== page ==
MHA | Walkers’ Sensations Poppadoms – are they subject to VAT?

Walkers’ Sensations Poppadoms – are they subject to VAT?

Posted on: February 23rd 2024 · read

Walkers sensation

Walkers’ Sensations Poppadoms ruled to be subject to VAT at the standard rate in recent Tribunal decision

What’s the issue?

Although food is generally zero rated for VAT purposes, there are several exceptions. Within these exceptions are potato crisps, which are standard rated and 20% VAT is payable. The guidance clarifies that potato crisps should be packaged for human consumption, without further preparation, and made from potato crisps, sticks, puffs, and similar products.

In a case held at the First-Tier Tribunal, Walkers argued that their Sensations Poppadoms should be zero rated, as they were made from potato granules, therefore not falling within HMRC’s definition. HMRC disputed this claim, with the view that the product was made using around 40% potato products, including potato granules and starch. Although not listed explicitly in their definition, HMRC argued that potato granules and starch are made of dehydrated potato and the regulation therefore applies. The proof is in the potato, it seems.

Why is this important?

The result of this case will have significant implications for manufacturers in the snack food industry, with similar products on the market now possibly subject to the standard rate. There are some key takeaways which may be relevant for future product analysis:

  • Walkers’ argument that the products were designed to be used with dips was dismissed, as this was not stated on the product packaging. This highlights that businesses cannot securely rely on certain conditions of the legislation if their product packaging does not support their argument. Promotional material was also assessed, which ultimately suggested that no preparation was required to enjoy the product.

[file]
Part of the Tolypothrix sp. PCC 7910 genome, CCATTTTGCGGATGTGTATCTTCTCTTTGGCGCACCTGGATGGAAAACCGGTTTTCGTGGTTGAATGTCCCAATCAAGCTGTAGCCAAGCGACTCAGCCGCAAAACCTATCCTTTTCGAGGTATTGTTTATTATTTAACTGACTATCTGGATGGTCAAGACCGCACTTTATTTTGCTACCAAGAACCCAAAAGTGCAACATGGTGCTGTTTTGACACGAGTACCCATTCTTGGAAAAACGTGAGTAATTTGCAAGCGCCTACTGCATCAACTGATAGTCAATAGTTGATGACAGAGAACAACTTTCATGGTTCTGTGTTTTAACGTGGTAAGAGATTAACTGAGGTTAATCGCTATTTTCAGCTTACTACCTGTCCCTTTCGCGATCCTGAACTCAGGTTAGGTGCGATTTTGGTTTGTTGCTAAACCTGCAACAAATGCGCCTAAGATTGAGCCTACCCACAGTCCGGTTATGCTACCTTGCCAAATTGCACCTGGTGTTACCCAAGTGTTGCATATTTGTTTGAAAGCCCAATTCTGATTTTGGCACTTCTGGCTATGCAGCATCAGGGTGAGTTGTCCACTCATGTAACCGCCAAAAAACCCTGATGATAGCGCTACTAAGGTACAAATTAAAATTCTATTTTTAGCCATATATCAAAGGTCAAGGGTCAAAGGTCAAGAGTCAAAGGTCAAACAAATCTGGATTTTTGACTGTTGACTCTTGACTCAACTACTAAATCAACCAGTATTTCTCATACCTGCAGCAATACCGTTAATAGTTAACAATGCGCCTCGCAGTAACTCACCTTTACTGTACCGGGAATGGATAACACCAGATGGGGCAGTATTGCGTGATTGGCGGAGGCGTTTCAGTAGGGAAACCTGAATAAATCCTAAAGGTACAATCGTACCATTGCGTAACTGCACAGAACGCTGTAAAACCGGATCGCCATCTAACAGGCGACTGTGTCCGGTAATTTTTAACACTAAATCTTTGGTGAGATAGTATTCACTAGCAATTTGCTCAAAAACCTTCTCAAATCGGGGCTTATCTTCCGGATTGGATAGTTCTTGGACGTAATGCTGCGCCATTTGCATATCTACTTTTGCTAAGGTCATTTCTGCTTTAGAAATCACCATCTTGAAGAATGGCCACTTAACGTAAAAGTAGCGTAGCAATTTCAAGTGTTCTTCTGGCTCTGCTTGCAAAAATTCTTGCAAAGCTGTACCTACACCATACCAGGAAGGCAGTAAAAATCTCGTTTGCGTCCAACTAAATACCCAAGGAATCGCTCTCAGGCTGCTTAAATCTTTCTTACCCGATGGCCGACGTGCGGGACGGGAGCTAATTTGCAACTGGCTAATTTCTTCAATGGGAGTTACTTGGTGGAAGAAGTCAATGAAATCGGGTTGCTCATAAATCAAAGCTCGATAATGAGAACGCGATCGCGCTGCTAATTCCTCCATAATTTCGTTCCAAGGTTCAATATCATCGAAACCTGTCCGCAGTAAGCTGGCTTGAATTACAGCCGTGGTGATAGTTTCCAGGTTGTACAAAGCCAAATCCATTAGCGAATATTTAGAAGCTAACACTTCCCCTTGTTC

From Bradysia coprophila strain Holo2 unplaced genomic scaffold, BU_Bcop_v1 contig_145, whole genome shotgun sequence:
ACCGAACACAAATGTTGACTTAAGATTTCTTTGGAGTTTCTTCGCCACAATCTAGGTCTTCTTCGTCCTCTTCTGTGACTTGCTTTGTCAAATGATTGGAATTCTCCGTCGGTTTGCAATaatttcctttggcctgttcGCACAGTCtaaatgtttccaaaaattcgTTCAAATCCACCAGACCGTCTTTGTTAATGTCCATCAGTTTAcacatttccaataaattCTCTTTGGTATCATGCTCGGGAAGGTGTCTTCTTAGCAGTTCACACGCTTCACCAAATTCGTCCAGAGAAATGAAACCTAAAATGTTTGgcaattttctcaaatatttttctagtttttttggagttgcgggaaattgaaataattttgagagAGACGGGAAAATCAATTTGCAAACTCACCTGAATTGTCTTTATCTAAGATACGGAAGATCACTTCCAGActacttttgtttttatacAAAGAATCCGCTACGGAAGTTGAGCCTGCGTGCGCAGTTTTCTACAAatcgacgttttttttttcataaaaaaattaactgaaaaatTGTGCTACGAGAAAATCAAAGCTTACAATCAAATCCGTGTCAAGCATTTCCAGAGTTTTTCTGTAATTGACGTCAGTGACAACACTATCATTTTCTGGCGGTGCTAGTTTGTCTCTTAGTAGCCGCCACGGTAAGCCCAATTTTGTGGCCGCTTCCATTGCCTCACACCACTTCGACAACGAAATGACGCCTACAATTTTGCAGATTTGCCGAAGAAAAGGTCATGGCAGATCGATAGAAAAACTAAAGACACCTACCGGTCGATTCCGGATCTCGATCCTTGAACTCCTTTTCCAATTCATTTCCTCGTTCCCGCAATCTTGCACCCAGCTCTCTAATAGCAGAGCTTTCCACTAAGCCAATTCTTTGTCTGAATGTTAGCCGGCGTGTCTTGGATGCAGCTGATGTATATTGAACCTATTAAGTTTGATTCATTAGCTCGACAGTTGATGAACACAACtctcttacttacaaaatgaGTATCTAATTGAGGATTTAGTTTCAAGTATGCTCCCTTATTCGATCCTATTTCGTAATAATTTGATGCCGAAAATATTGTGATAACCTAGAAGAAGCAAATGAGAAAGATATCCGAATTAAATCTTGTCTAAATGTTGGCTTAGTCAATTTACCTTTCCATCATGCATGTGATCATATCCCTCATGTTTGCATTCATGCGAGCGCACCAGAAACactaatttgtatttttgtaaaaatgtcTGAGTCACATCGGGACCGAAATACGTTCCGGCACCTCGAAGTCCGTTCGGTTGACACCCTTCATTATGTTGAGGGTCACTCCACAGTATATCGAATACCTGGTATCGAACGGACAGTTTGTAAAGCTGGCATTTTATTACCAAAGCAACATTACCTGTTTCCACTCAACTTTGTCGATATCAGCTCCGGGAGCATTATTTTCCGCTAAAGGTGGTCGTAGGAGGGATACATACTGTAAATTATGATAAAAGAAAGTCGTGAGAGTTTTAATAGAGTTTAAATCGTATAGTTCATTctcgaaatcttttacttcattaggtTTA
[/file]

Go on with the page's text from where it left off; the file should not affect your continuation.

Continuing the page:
• HMRC was successful with their argument that the product was “made from the potato”, despite the product having only 40% potato-based ingredients. This shows that a product does not need to have a majority of potato-based ingredients, as with potato crisps, but that a significant proportion will suffice.
  • HMRC disregard Walkers’ argument that the product is more similar to traditional poppadoms, which are zero-rated, than to potato crisps. In response, it was argued that the product’s similarity to other products is irrelevant; the only similarity that matters in this context is its similarity to a potato crisp.
  • The Tribunal drew on the concept of nominative determinism in response to Walkers argument that the products are called “poppadoms”, not potato crisps. They argue that simply by naming the product “poppadoms” does not change the fact that it is ultimately a potato crisp. With a highly memorable line, it was put forward that “calling a snack food “Hula Hoops” does not mean that one could twirl that product around one’s midriff”.

This decision sheds light on the relevance of fiscal neutrality, supporting the principle that similar products should have a similar VAT treatment to ensure fair market conditions.

As the discussions surrounding snack foods and VAT continue to roll on, we anticipate that HMRC may consider revisions to the legislation to reduce the scope for dispute and confusion. In light of this, businesses should ensure they continue to monitor the guidance to ensure they remain compliant with any changes.

How can we help?

The Sensations Poppadoms case emphasises the complexity and ever-changing nature of this area of VAT. Businesses selling any potato-based snack foods may require review to confirm the VAT liability. 

To book your free consultation with our specialists, please contact us by using the button below. 

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